Monday, March 1, 2010
Intentional Renewal: Focus 1
I have to start this off by saying that Craig Groeschel of lifechurch.tv (He is formally of the UMC) wrote some very interesting stuff that pushes the UMC to think about what we are doing and I have enjoyed reading his posts (thanks to fellow clergy Melissa Meyer) and you can read Shane Raynor's thoughts and get links to Groeschel's six posts here.
This week I will be writing expanded posts on the 5 areas of focus I listed last week in my envisioned intentional renewal strategy. Up today is:
(1) Place theologically trained clergy in communities not churches
Okay, last week in my mini-description of this focus I ended up talking about desiring to see clergy placed in communities (intentionally) and not in "churches." In Minnesota, our placements are to the church and community, but in reality is 90-95% (if not more) of the clergy's time and energy is going towards the "church" where they are placed (and most of that energy is spent maintaining the system already in place or helping the church survive).
What if we started to place new clergy in communities rather than in churches (funding for this will be addressed in a later focus on Wednesday)?
(1) Theologically trained clergy would have the most important foundation: understanding who God is and who God has called us to be within a larger orthodox Christian understanding. Instead of just being equipped via a practical ministry model that may or may not go out-of-style. The leaders who were being sent out would be trained in the core matters of faith which should be the foundation of all of our lives as leaders of God's people. We want people who know the Scriptures (the story, history, etc.), Tradition (what have others within the history of Christianity thought and taught about God), and who are able then to take those things and respond to their context. This means that "practical" training does not disappear but rather it is in response to the exact context where the person finds themselves. (It wouldn't do me very good to learn all the new ways that ministry is moving within technology if I were placed in some of the areas of rural Minnesota where maybe 20-60% of the population has internet and uses it regularly...there it would be better if I learned practical ministry skills like rural dynamics, relationships, etc.)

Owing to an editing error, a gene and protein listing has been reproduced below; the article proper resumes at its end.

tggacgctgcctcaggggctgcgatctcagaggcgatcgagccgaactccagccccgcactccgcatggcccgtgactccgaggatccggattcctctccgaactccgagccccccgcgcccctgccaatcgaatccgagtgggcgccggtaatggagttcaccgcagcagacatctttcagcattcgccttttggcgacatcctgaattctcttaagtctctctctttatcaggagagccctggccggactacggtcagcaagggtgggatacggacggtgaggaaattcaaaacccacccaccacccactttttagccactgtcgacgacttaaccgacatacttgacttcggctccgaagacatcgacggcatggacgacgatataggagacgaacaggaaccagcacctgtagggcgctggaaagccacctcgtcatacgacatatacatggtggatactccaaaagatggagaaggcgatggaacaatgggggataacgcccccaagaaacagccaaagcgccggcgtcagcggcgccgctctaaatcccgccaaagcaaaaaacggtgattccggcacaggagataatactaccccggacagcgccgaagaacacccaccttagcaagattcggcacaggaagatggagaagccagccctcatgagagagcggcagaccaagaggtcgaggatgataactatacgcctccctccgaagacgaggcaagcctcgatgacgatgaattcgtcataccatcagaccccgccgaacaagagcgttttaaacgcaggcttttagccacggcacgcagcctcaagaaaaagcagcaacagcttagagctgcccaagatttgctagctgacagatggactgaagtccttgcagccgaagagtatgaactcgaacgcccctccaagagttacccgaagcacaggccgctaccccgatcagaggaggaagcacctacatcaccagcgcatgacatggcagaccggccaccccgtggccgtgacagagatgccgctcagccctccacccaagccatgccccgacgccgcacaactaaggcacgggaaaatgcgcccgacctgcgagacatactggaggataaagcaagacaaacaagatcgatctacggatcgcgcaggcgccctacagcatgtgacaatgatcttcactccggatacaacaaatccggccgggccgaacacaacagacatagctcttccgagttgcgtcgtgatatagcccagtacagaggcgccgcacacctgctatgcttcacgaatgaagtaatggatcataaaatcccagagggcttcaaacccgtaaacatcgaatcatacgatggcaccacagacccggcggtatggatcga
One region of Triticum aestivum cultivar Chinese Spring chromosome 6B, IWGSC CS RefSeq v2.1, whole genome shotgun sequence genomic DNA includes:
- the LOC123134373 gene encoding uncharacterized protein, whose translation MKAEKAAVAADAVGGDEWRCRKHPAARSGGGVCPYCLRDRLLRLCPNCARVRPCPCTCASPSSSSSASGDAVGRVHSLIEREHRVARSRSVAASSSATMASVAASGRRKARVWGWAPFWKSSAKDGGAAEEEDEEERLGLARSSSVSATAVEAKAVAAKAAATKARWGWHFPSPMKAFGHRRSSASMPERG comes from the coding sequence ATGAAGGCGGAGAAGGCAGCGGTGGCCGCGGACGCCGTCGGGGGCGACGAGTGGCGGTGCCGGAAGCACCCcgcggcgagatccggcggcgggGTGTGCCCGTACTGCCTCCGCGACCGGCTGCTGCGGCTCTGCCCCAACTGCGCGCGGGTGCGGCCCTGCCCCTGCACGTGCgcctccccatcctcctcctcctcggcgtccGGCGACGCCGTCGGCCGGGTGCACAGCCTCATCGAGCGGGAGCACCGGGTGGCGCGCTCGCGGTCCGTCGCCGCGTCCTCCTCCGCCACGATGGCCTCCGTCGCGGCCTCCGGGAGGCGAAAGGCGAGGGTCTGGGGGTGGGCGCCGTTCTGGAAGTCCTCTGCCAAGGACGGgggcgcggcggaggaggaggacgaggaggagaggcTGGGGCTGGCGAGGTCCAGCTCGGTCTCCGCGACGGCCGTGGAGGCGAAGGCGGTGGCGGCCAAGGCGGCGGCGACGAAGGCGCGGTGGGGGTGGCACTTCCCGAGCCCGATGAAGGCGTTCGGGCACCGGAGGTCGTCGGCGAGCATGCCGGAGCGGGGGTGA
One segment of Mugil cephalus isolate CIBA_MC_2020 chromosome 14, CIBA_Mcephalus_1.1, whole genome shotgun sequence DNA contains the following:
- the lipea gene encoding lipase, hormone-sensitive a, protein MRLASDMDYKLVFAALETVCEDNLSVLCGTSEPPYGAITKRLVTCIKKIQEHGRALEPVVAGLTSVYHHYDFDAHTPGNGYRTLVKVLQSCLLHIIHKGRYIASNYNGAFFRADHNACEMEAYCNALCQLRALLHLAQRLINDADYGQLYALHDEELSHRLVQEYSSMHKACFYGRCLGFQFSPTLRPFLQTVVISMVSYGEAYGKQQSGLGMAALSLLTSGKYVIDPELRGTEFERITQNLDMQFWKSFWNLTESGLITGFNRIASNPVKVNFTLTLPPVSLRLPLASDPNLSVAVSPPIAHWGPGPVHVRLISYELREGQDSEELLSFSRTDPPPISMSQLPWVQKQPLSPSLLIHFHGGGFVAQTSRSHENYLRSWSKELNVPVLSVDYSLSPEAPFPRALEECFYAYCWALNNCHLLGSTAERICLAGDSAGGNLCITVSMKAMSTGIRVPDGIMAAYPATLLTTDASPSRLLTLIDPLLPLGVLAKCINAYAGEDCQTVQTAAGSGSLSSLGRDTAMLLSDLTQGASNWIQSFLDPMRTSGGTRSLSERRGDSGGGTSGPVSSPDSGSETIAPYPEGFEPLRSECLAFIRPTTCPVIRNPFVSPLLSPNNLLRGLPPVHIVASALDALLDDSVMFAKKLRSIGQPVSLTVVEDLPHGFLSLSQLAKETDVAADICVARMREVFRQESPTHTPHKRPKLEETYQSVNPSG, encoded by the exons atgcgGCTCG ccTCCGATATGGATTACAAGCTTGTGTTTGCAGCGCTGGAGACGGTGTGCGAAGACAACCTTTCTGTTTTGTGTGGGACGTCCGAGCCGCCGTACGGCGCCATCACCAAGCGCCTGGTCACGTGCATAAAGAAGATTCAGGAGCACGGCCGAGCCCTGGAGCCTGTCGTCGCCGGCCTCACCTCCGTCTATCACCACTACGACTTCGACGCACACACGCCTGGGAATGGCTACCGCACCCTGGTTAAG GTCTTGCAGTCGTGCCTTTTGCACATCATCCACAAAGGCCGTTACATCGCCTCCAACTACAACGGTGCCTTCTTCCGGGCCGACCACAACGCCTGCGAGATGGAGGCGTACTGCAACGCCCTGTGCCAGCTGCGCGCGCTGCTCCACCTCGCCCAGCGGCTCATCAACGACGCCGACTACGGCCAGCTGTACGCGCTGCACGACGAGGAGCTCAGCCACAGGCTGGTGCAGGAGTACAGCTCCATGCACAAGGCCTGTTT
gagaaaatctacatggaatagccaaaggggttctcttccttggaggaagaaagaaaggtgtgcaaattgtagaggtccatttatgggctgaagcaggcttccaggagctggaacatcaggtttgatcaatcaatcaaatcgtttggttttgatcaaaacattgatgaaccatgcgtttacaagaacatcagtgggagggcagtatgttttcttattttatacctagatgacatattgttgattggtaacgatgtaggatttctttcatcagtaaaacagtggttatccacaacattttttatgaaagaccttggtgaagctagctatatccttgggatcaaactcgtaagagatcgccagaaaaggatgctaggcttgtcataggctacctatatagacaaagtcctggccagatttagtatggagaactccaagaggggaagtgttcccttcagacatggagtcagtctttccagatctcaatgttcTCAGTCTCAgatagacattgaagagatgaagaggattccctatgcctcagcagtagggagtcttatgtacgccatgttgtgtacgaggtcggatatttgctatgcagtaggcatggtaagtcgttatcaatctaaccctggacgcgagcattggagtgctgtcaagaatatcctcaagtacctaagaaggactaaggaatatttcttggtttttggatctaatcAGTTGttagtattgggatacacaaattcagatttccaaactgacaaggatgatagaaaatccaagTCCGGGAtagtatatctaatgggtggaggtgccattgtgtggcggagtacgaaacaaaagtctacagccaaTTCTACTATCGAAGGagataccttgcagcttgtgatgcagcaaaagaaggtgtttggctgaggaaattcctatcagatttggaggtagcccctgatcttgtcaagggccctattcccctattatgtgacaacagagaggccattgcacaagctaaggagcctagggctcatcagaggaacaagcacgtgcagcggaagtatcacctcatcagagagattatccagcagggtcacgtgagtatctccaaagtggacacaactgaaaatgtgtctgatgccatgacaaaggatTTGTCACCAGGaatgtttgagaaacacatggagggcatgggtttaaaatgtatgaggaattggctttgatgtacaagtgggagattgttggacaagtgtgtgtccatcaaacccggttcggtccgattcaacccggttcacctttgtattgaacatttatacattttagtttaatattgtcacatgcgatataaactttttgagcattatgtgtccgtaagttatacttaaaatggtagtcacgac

(2) Without having to worry about maintaining buildings (people could meet wherever: homes, businesses, fields, mountains, wherever) the money given to God in the offering could be used to help transform the community that the people are living in. When roughly 1/3 of many budgets for churches is used to "maintain" the building via utilities, insurance, mortgage, maintenance, then we have to start asking ourselves if we are being good stewards. (Think about this: what was the maintenance cost to churches when they first came into being? I am guessing about what it cost to build them since there wasn't electricity (or insurance), etc.) Why aren't we using the things we already have (like homes or local businesses) for gathering places?
(3) Because clergy would be placed in communities, the focus would 100% be on the people and the community. As much as we like to say we place clergy in communities that the churches are a part of, we truly know that the church gets all the attention (and often that is a certain few people....the gatekeepers) With no office the clergy would have to go out and build relationships and be out in the community. (this would have a two-fold benefit with #2....if someone asked who they were they would say their name and that they were a united methodist clergy. Instead of having to be able to invite them to a church they would have to connect them with a person within the network or invite them to his or her home....I know scandalous responsibility)
(4) It wouldn't matter if the communities were urban, suburban, or rural. (This will make more sense when we get to #3) I think this might benefit rural situations the best because of the lack of having to maintain buildings on a fixed amount of people/growth possible. Urban or Suburban settings find it difficult as the lifestyles of those settings can make having a "common and easily recognizable" gathering place an advantage.
I will admit this is a work in progress, but I am hoping that those of you who read this might give me feedback and thoughts. I am only able to better define my position when being challenged or refined through the thoughts of others.